What is a Green Bond?
by Mike Eardley
A green bond is a type of bond that finances new or ongoing environmentally friendly projects aiming to combat climate change. These typically consist of projects aiming to improve the energy and sustainability of buildings and facilities, wastewater management, transportation, and other efforts to reduce negative effects on the environment. Green bonds have been sold in over 50 countries by federal and state entities, as well as public and private companies and investors. The U.S. is the leading source of green bond issuances, thanks to companies such as Fannie Mae and other government entities looking to improve overall sustainability efforts through infrastructure upgrades, transport improvements, retrofitting existing buildings to increase energy efficiency, and more.[i]
What trends are we seeing?
Green bonds were first introduced in 2007 and gained traction in 2013 when billion dollar bonds were being sold within hours.[ii] Since their emergence, we’ve seen rapid, steady growth and issuance is expected to hit the trillion dollar mark in the 2020s due to the impact of the European Commission (EU) Technical Expert Group (TEG). The EU TEG put out a Green Bond Standard (GBS) with new guidelines on corporate climate-related reporting. The guidelines provide companies with resources on how to support their climate-friendly efforts as well as how to report the impacts the initiatives will have on their businesses.
The GBS also recommended criteria for issuing green bonds to make sure they fall in line with acceptable green initiatives. Having a guideline for what makes a project “green” helps investors determine how legitimate a project is and avoid falling for “greenwashing,” or the act of making a project seem greener in an effort to entice investors.[iii]
Green bond issuance is projected to max out between $180-250 billion by the end of 2019 and hit the $100 billion milestone in June 2019, far earlier than in previous years. In comparison, total green bond issuance in 2017 was $155 billion, hitting $100 billion in November, while in 2018, the total issuance was $163 billion, hitting $100 billion in September.[iv]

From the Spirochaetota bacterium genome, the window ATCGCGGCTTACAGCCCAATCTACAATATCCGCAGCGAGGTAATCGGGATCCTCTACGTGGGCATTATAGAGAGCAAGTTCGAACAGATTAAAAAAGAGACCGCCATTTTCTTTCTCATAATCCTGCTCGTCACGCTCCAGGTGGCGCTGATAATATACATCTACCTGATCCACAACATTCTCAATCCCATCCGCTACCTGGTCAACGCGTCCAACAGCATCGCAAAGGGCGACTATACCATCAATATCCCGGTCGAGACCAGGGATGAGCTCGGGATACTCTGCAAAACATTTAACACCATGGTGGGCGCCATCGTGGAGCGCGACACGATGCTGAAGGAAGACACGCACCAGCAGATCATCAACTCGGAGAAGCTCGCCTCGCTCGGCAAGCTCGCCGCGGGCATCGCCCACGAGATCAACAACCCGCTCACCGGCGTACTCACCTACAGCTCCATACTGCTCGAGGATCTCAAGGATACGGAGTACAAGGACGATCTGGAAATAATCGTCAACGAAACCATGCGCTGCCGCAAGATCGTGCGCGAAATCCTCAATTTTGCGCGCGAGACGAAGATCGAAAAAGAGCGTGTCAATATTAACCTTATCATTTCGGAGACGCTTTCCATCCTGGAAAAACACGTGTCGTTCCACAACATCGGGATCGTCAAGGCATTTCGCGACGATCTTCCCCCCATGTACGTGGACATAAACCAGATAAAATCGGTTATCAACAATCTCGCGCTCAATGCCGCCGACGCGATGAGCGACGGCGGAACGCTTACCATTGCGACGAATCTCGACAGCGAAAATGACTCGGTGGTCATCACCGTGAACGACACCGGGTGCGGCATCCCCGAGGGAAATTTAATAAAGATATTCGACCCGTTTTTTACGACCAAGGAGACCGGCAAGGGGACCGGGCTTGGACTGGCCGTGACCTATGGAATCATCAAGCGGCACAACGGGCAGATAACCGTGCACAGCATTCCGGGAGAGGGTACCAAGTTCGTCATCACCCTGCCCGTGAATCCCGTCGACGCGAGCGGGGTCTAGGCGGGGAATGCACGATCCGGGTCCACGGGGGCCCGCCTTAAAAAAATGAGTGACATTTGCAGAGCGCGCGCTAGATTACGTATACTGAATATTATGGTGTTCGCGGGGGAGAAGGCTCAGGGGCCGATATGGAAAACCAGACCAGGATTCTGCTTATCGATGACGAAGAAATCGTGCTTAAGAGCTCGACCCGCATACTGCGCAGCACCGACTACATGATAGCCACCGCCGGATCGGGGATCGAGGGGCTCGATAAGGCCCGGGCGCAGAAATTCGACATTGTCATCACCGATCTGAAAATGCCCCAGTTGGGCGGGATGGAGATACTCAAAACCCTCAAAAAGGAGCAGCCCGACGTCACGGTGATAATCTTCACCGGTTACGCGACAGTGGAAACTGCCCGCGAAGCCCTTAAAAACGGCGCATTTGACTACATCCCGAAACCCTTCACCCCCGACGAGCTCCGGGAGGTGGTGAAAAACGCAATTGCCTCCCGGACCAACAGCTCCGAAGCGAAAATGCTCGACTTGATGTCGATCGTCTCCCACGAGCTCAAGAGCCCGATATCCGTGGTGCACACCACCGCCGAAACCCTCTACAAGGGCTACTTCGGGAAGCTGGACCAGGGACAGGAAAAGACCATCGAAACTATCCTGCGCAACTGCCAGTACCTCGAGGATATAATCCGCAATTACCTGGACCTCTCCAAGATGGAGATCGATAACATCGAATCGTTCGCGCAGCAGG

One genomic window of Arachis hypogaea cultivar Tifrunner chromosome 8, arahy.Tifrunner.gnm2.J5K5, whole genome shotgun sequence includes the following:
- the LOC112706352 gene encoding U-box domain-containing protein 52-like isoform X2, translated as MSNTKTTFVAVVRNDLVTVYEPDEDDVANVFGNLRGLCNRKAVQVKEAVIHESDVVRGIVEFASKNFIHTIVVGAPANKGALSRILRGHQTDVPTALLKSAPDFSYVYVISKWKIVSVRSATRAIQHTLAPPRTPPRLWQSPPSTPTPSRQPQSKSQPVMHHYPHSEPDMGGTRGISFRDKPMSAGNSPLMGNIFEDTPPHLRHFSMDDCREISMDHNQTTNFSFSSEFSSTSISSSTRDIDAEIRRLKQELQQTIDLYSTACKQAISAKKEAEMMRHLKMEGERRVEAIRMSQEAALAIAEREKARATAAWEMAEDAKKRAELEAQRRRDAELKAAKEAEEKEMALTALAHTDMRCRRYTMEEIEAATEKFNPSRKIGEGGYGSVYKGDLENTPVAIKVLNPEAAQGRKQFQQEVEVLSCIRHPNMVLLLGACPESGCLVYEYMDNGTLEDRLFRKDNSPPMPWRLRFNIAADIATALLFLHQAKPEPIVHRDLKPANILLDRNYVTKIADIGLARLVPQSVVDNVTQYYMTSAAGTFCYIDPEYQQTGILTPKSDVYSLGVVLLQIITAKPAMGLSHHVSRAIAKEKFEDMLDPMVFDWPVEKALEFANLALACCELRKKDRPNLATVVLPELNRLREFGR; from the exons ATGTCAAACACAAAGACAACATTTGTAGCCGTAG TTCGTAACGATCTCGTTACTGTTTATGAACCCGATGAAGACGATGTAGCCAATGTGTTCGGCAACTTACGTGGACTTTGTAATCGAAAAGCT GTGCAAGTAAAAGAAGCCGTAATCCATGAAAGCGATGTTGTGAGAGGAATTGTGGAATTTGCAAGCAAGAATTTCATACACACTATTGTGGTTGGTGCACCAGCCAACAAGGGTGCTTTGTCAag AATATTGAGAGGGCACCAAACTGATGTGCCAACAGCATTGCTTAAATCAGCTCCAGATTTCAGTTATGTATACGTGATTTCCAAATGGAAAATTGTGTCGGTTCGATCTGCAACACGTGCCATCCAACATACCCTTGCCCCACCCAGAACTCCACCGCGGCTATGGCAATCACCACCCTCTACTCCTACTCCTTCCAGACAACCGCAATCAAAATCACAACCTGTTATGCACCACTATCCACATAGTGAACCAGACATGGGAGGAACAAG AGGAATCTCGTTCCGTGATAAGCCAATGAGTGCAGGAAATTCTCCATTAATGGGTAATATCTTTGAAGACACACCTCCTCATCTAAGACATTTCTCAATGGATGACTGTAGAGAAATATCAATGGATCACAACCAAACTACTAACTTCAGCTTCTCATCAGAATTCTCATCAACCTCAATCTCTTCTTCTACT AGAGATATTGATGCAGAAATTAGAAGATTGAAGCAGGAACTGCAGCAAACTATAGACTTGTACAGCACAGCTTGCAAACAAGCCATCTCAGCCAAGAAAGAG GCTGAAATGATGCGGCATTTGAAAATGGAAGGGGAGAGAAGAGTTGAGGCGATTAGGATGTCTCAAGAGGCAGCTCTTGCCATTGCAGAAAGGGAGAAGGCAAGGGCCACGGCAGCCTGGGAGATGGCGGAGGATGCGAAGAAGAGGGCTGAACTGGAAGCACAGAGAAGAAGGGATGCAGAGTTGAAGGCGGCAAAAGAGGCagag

What are the benefits?
Green bonds are an effective way for issuers to raise money for new or existing environmentally friendly projects to meet green standards while simultaneously receiving lower interest rates. They are also a great place to invest money for multiple reasons: besides being ethically sound, the money spent on green bonds has the potential to be tax exempt or generate tax credits for the investor.
Looking to go green?
There are a number of ways to improve your company’s carbon footprint:
- Commissioning (Cx): Commissioning for green building design ensures that an entire building or buildings, new or existing, are designed, constructed, and calibrated to operate as intended.
- Retro-commissioning (RCx): Retro-commissioning identifies problems or potential issues with a building’s HVAC and other systems and produces engineering solutions to address these problems.
- Energy Audits & Modeling: This process provides energy reduction strategies by auditing and/or improving energy management, energy generation systems, and renewable energy systems.
- Green Property Condition Reports (GPCRs): GPCRs provide detailed energy use analyses and utilize green recommendations to lower energy, water, and electricity usage, reduce operating costs, lower carbon footprints, and provide greater savings.
- ENERGY STAR® Benchmarking: EBI uses ENERGY STAR Portfolio Manager to measure, track, and audit energy and water consumption for new and existing buildings. [v]
Citations:[i] https://www.bloomberg.com/news/articles/2019-03-24/what-are-green-bonds-and-how-green-is-green-quicktake [ii] https://www.climatebonds.net/market/explaining-green-bonds [iii] https://earthecho.org/news/what_is_greenwashing [iv] https://www.climatebonds.net/2019/06/green-issuance-surpasses-100-billion-mark-2019-first-time-milestone-reached-first-half-eu [v] https://www.energystar.gov/about
Mike Eardley is the director of energy and sustainability at EBI Consulting.